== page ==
The cost for providing service did not double, it actually was less than the stated CPI of 22 percent. The law enforcement (575) cost for the City only increased by 18.3 percent over the past decade.
QUESTION 4: How does this cost compare to other cities? By contracting with LASD for sheriff services, West Hollywood pays less per resident with independent police departments. However, the estimates LASD has provided overstate the difference. Specifically, LASD’s estimate for WeHo assumes that WeHo indirectly benefits from many more sworn and non-sworn PD employees than it contracts (e.g. 99 sworn employees when contracting for 59.7). This reduces the estimated annual cost per sworn officer. LASD’s estimate also appears to inflate the cost of Beverly Hills’ PD by double counting pension costs.
All contract cities pay the same rate for each service unit type. The only difference is the amount of service purchased by each contract city. There are no special or different rates for other contract cites. Independent police departments in the county base their costs per officer or employee. The LASD costs are based on increments of time, or the amount of service coverage each city requests. All applicable costs are included in the one price. The LASD is contractually obligated to provide the amount of service purchased by each contract city. The LASD does not sell or contract individuals, it sells or contracts increments of time, or shifts, or patrol coverage.
City of Beverly Hills FY21 Police Final Budgeted Amount= $88 million
City of West Hollywood LASD Contract for FY 20/21 = $19.1 million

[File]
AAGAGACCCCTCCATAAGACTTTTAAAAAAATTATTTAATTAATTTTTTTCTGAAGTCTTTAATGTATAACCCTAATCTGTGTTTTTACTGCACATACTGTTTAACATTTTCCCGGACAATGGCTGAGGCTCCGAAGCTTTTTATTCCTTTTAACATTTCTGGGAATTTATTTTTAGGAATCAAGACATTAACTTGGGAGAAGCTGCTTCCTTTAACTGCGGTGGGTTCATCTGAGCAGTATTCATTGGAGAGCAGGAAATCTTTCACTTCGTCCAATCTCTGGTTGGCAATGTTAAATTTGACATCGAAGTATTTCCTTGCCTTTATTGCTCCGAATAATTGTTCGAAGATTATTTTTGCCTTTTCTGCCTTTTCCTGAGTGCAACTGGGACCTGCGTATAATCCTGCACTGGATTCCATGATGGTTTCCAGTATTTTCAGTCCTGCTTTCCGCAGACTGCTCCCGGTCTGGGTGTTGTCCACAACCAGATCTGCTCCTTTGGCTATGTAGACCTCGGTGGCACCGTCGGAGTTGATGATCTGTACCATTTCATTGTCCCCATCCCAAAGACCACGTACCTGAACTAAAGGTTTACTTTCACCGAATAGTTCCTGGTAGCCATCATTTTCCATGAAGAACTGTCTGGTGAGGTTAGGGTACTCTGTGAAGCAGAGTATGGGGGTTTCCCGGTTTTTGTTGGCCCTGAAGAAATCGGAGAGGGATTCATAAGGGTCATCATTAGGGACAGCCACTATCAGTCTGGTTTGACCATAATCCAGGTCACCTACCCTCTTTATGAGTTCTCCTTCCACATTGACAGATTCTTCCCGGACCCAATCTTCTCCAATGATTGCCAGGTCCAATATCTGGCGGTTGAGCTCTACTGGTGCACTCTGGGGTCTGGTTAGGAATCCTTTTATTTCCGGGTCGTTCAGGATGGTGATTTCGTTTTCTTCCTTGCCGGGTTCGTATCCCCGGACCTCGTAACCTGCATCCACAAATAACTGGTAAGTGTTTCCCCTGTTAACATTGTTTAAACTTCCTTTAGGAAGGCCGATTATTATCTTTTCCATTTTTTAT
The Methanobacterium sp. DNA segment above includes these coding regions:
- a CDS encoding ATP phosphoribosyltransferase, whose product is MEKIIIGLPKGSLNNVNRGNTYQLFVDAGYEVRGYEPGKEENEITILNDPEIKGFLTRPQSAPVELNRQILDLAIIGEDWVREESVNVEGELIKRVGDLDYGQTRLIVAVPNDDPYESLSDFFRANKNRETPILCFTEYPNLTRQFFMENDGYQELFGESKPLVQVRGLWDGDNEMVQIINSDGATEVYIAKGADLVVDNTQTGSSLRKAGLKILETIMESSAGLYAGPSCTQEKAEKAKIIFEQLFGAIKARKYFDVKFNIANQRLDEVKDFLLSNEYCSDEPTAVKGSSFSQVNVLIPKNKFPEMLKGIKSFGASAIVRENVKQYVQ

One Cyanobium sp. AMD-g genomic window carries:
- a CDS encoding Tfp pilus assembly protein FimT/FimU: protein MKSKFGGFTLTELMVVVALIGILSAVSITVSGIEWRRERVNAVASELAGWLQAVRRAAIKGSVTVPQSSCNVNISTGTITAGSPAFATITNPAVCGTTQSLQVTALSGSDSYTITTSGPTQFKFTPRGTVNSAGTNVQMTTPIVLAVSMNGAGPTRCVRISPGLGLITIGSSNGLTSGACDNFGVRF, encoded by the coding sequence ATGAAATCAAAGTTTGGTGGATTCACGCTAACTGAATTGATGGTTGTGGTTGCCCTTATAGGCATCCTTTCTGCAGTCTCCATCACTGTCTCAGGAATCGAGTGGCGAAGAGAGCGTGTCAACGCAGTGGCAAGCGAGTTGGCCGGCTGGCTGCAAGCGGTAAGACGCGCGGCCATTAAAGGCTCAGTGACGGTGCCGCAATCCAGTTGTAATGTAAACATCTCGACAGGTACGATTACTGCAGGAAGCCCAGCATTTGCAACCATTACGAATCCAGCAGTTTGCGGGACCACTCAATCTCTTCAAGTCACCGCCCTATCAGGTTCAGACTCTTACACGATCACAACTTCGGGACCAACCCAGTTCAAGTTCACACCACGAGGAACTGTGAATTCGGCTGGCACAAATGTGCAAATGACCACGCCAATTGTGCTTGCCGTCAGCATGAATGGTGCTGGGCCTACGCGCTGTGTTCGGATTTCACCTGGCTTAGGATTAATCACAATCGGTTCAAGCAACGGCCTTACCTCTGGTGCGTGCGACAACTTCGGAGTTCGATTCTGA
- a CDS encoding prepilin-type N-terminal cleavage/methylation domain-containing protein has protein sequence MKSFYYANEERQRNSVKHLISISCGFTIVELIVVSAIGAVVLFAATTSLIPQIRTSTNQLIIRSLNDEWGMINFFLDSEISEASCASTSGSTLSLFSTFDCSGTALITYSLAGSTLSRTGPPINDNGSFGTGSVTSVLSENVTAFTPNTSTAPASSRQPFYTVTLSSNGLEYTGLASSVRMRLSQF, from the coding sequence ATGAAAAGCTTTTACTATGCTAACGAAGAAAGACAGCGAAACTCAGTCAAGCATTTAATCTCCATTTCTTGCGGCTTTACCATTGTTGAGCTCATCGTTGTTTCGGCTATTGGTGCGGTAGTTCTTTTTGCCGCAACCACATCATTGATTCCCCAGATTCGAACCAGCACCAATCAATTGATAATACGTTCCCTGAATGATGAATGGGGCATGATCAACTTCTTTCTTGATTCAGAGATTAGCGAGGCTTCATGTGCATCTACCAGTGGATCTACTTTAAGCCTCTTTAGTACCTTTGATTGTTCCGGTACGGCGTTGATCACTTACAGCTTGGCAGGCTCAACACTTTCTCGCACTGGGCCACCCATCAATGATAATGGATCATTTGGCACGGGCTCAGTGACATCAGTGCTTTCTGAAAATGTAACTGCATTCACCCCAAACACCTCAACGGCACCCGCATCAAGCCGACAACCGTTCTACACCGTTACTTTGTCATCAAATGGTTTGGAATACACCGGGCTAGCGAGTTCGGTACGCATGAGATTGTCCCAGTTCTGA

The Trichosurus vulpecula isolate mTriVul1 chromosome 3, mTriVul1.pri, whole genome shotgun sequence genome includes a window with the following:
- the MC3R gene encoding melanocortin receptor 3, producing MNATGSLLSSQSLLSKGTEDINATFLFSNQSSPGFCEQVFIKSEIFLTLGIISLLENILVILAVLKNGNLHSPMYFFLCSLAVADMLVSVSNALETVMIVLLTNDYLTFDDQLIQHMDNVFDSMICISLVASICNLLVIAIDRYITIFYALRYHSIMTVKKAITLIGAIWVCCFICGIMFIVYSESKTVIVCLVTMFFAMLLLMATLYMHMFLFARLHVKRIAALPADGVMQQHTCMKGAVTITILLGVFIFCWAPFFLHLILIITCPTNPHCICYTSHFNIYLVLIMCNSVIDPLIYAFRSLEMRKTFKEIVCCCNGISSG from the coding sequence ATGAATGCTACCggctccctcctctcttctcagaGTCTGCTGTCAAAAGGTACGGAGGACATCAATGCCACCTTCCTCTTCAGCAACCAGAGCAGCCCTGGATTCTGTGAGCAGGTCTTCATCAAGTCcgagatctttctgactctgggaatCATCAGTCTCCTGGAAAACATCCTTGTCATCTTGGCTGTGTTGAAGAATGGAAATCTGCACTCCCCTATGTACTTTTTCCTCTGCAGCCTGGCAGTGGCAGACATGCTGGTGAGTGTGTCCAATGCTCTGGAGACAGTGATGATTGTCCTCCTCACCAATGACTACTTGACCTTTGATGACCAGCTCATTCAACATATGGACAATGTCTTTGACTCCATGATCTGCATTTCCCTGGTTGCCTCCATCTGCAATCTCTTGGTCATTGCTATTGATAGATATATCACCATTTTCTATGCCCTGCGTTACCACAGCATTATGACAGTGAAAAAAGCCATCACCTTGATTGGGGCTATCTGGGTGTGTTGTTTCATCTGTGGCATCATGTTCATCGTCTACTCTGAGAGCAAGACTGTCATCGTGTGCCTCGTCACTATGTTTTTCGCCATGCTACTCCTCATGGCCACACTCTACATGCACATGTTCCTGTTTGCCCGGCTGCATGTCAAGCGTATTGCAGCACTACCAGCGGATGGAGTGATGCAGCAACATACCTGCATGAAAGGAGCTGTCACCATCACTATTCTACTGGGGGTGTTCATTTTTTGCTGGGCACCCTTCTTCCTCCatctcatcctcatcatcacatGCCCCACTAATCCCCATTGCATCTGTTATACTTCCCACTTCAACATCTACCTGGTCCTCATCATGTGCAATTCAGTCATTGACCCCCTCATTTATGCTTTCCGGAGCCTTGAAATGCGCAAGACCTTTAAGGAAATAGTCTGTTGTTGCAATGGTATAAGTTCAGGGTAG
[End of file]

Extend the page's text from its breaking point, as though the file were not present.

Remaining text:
West Hollywood Station (Station) does indeed have more deputies assigned to the Station than are contracted by the City. The additional deputies assigned to the Station are tasked With patrolling the adjacent unincorporated areas of the County (Federal Enclave, Franklin Canyon, and Universal City). Those deputies deploy out of the Station, which means they have a presence in the City while traversing to their assigned unincorporated area, and are available to and do provide service to the City when requested by deputies assigned to the City (backup requests, etc.). These unincorporated deputies are funded by the appropriate Supervisorial District.
My staff at Contract Law Enforcement Bureau are a resource for the City and are available to provide additional information to you or the Public Safety Commission if requested. In addition, a Contract Law 101 presentation was conducted for the California Contract Cities Association (COCA), which was uploaded by the COCA to the YouTube channel. The presentation can be found on the COCA webpage: www.contractcities.org (scroll over ‘Events’, click ‘Media’, under ‘Videos’ click the link totheCCCA’s YouTube page, once on the CCCA’s YouTube page, click ‘Videos’, and scroll down to the video titled,”2020-09-10 COCA CFES Contract Law 101″), or type the following link: https://youtu.be/net-VP-8.AZA.
Should you have any questions, please contact Captain Sergio Escobedo, Contract Law Enforcement Bureau, at (213) 229-1647.